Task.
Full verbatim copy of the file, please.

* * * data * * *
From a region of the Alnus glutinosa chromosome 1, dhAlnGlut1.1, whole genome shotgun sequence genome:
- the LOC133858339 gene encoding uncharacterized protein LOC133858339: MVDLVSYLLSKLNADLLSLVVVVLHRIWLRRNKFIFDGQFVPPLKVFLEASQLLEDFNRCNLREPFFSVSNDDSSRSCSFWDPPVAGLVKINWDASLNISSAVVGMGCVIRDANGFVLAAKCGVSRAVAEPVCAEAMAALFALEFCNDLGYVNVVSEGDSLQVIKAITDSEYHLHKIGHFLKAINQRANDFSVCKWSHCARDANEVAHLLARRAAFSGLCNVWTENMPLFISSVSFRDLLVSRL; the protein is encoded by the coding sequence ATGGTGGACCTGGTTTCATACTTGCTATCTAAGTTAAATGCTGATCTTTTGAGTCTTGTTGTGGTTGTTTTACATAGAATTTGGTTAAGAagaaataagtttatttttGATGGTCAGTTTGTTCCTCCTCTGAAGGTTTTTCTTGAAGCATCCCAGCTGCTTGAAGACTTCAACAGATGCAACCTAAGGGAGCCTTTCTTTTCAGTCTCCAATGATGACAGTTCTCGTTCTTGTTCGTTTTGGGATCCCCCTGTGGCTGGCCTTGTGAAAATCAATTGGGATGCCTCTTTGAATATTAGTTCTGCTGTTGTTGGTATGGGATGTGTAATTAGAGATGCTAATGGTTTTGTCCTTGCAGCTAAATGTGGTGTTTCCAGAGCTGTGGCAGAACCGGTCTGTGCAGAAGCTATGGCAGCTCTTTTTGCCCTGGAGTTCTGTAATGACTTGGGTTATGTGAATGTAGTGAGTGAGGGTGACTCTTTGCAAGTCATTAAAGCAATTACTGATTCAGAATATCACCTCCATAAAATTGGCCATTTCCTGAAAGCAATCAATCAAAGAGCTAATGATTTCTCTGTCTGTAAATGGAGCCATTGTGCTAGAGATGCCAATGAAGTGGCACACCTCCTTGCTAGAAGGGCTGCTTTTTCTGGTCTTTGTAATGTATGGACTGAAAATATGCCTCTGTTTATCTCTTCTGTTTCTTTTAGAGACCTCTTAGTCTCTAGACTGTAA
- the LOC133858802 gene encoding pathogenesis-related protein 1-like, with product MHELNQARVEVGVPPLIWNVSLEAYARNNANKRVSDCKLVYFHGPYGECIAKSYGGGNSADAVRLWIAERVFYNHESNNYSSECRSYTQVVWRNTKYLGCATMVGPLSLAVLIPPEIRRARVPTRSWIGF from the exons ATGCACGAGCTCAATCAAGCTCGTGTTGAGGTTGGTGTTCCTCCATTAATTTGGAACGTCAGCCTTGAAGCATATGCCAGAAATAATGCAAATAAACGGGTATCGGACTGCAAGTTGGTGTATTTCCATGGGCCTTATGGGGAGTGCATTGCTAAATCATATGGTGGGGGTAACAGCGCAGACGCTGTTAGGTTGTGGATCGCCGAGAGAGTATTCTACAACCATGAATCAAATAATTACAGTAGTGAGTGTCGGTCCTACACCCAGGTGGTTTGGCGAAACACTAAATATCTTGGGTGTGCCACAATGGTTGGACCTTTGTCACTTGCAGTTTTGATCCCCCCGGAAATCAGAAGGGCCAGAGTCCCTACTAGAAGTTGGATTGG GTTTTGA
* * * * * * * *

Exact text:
From a region of the Alnus glutinosa chromosome 1, dhAlnGlut1.1, whole genome shotgun sequence genome:
- the LOC133858339 gene encoding uncharacterized protein LOC133858339: MVDLVSYLLSKLNADLLSLVVVVLHRIWLRRNKFIFDGQFVPPLKVFLEASQLLEDFNRCNLREPFFSVSNDDSSRSCSFWDPPVAGLVKINWDASLNISSAVVGMGCVIRDANGFVLAAKCGVSRAVAEPVCAEAMAALFALEFCNDLGYVNVVSEGDSLQVIKAITDSEYHLHKIGHFLKAINQRANDFSVCKWSHCARDANEVAHLLARRAAFSGLCNVWTENMPLFISSVSFRDLLVSRL; the protein is encoded by the coding sequence ATGGTGGACCTGGTTTCATACTTGCTATCTAAGTTAAATGCTGATCTTTTGAGTCTTGTTGTGGTTGTTTTACATAGAATTTGGTTAAGAagaaataagtttatttttGATGGTCAGTTTGTTCCTCCTCTGAAGGTTTTTCTTGAAGCATCCCAGCTGCTTGAAGACTTCAACAGATGCAACCTAAGGGAGCCTTTCTTTTCAGTCTCCAATGATGACAGTTCTCGTTCTTGTTCGTTTTGGGATCCCCCTGTGGCTGGCCTTGTGAAAATCAATTGGGATGCCTCTTTGAATATTAGTTCTGCTGTTGTTGGTATGGGATGTGTAATTAGAGATGCTAATGGTTTTGTCCTTGCAGCTAAATGTGGTGTTTCCAGAGCTGTGGCAGAACCGGTCTGTGCAGAAGCTATGGCAGCTCTTTTTGCCCTGGAGTTCTGTAATGACTTGGGTTATGTGAATGTAGTGAGTGAGGGTGACTCTTTGCAAGTCATTAAAGCAATTACTGATTCAGAATATCACCTCCATAAAATTGGCCATTTCCTGAAAGCAATCAATCAAAGAGCTAATGATTTCTCTGTCTGTAAATGGAGCCATTGTGCTAGAGATGCCAATGAAGTGGCACACCTCCTTGCTAGAAGGGCTGCTTTTTCTGGTCTTTGTAATGTATGGACTGAAAATATGCCTCTGTTTATCTCTTCTGTTTCTTTTAGAGACCTCTTAGTCTCTAGACTGTAA
- the LOC133858802 gene encoding pathogenesis-related protein 1-like, with product MHELNQARVEVGVPPLIWNVSLEAYARNNANKRVSDCKLVYFHGPYGECIAKSYGGGNSADAVRLWIAERVFYNHESNNYSSECRSYTQVVWRNTKYLGCATMVGPLSLAVLIPPEIRRARVPTRSWIGF from the exons ATGCACGAGCTCAATCAAGCTCGTGTTGAGGTTGGTGTTCCTCCATTAATTTGGAACGTCAGCCTTGAAGCATATGCCAGAAATAATGCAAATAAACGGGTATCGGACTGCAAGTTGGTGTATTTCCATGGGCCTTATGGGGAGTGCATTGCTAAATCATATGGTGGGGGTAACAGCGCAGACGCTGTTAGGTTGTGGATCGCCGAGAGAGTATTCTACAACCATGAATCAAATAATTACAGTAGTGAGTGTCGGTCCTACACCCAGGTGGTTTGGCGAAACACTAAATATCTTGGGTGTGCCACAATGGTTGGACCTTTGTCACTTGCAGTTTTGATCCCCCCGGAAATCAGAAGGGCCAGAGTCCCTACTAGAAGTTGGATTGG GTTTTGA